Complaint: “My baby is teething/my toddler refuses to potty train/I’m tired/I don’t get enough time to myself/blah blah blah.”
Gratitude: “First of all, chica, this is LIFE. How can you complain about something that is a completely normal part of existence? We humans somehow seem to have come to the conclusion that life should be easy, that we are ENTITLED to ease, but that is simply not the case. Life is hard. Get over it.”
…Okay, so that’s more [well-deserved] self-admonishment than it is gratitude. Here, then, we’ll put it this way: “Thank God I even have a baby to teethe. A toddler to potty train. A living body to become tired. So many wonderful people in my life that spend so much time with me that I never feel lonely.”
I was trying to think of a title for this post and, of course, “Pollyanna” came to mind; however, I didn’t really even know what that name truly represents, aside from the name given to someone who is being a cliche of optimism. So, I looked it up on Wikipedia. (Yes, I have seen the movie – calm down! My childhood wasn’t full of sad deprivation, I promise. It’s just been so long since I’ve seen it, even though I watched it regularly, that I couldn’t remember what it was actually about.) Anyway, it turns out that Pollyanna was a little girl who’d had a few hard knocks in life. She coped with this by playing “The Glad Game”, which involved finding the good in every single negative situation. For example, when she was given crutches instead of a doll in a donation box for Christmas, she was gladdened by the fact that she didn’t have to use the crutches. When her grumpy aunt tried to punish her for being late to dinner by sending her to eat bread and milk in the kitchen with the servant, she was thankful because she liked bread and milk and she enjoyed the servant’s company. (If it were me, I would be flipping grateful that I had a servant to begin with, because that would be the BUSINESS. Ha.) When she was given a room in the attic without many furnishings or comforts at all, she extolled the lovely view from the window.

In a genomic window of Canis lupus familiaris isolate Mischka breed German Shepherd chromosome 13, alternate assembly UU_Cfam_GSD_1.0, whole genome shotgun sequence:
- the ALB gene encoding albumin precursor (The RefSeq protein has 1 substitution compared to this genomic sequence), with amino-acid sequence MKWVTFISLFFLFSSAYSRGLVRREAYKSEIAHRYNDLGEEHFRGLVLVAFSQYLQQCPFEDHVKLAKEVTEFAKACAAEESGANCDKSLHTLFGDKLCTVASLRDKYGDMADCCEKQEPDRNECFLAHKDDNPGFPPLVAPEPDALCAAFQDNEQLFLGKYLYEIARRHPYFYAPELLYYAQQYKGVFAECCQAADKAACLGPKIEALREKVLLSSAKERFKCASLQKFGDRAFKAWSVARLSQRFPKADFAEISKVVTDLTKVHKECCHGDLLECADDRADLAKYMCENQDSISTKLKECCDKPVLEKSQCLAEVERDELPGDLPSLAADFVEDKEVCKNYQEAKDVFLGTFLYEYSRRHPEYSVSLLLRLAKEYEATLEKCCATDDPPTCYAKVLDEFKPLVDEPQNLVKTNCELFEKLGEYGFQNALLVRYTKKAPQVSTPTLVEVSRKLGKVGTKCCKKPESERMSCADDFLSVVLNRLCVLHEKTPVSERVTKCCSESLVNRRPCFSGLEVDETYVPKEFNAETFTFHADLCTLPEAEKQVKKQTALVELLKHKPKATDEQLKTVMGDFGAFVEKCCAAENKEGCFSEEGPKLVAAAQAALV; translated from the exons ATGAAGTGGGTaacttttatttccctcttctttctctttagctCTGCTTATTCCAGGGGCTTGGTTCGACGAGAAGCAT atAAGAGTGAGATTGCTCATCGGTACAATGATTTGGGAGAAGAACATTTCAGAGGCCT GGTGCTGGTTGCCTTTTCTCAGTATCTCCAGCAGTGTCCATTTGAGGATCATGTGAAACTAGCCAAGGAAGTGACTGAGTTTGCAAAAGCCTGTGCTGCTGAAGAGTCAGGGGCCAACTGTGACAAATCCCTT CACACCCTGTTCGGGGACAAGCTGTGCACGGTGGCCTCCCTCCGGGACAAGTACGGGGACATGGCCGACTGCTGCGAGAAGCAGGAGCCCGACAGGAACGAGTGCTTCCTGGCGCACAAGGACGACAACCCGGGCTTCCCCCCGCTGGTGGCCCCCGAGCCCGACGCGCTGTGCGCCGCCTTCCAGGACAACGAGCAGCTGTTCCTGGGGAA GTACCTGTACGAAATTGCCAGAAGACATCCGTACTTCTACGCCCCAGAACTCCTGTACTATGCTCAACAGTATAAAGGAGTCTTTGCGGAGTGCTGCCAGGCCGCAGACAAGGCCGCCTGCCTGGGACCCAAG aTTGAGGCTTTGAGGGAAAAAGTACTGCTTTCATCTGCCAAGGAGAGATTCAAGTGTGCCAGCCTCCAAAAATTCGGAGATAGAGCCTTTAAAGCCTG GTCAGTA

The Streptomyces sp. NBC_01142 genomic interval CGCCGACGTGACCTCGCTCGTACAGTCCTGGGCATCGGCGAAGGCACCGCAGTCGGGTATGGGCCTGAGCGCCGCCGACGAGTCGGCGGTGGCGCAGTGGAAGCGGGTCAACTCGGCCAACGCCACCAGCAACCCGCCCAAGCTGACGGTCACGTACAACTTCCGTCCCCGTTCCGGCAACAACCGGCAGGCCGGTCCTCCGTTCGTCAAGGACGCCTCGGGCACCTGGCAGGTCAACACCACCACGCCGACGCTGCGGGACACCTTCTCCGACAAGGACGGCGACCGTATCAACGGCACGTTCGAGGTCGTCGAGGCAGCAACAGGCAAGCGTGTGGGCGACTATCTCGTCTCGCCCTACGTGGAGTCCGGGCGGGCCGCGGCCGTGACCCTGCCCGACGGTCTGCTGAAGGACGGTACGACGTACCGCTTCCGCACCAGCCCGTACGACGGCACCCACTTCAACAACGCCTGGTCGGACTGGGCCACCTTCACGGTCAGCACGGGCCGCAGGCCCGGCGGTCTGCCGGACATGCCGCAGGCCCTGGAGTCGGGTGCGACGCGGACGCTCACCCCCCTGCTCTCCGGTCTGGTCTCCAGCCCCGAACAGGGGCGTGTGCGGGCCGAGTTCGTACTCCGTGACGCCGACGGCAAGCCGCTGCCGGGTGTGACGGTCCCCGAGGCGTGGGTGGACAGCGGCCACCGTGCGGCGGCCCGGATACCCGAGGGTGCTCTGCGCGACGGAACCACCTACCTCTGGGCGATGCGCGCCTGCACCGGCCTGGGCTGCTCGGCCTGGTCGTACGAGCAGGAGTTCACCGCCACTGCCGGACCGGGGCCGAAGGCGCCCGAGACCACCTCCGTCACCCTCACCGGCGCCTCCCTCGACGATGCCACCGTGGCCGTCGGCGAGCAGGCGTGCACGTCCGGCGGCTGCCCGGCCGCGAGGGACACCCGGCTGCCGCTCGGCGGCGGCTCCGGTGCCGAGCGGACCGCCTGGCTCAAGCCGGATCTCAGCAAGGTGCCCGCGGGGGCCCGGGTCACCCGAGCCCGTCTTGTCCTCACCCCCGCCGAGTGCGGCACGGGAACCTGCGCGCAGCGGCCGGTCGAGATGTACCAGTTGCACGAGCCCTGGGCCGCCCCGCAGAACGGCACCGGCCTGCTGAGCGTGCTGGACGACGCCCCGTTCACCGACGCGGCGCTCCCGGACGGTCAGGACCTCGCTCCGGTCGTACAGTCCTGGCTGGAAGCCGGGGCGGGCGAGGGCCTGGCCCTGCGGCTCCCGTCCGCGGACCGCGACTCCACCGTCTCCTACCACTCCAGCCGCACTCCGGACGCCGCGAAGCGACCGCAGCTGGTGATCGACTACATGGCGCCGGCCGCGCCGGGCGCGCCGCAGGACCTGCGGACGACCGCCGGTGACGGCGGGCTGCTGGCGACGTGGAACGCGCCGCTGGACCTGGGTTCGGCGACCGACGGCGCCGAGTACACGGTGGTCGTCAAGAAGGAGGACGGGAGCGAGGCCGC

Do you know how that makes me feel?Humbled.
I am humbled by the fact that there is so much darn goodness and wonder in this world and that I am privy to SO. MUCH. of it. I seriously must be one of the luckiest people alive, when I really stop and take stock of how much of this goodness exists in my own life. I mean really. I have health, food, lodging, a wonderful husband who loves me even in my craziest, most fault-laden hours; I have two smart, healthy, incredible children; I have parents and in-laws who are good and wise people and love me and my family and support us in everything we do. My husband has a job. We have presents under our very large Christmas tree. (The rockin’ thing about Maine – one of the many rockin’ things – is that our very large Christmas tree (seriously, it barely fit in the house, it’s on the verge of ridiculousness) cost us thirty bucks. People in California and places like that have to pay approximately $7,823 dollars for even small fir trees, from what I understand. So, I’m thankful for living somewhere where you can infuse your house with piney goodness and Christmas cheer for CHEAP!)(And I’m thankful for having to vacuum up the pine needles for the SAME GOSH DARNED REASON!)
I know there have been a large slew of posts out there in the blogosphere recently about this same topic, and this one may seem to be redundant in light of all of that. But I think these reminders and introspections are warranted, and that each one is not only equally valid but equally helpful. I don’t think you can have too many reminders when it comes to gratitude. BE GRATEFUL THAT EVERY SINGLE POST IN YOUR FEED THIS WEEK IS ON THE SAME TOPIC, PEOPLE. We need it.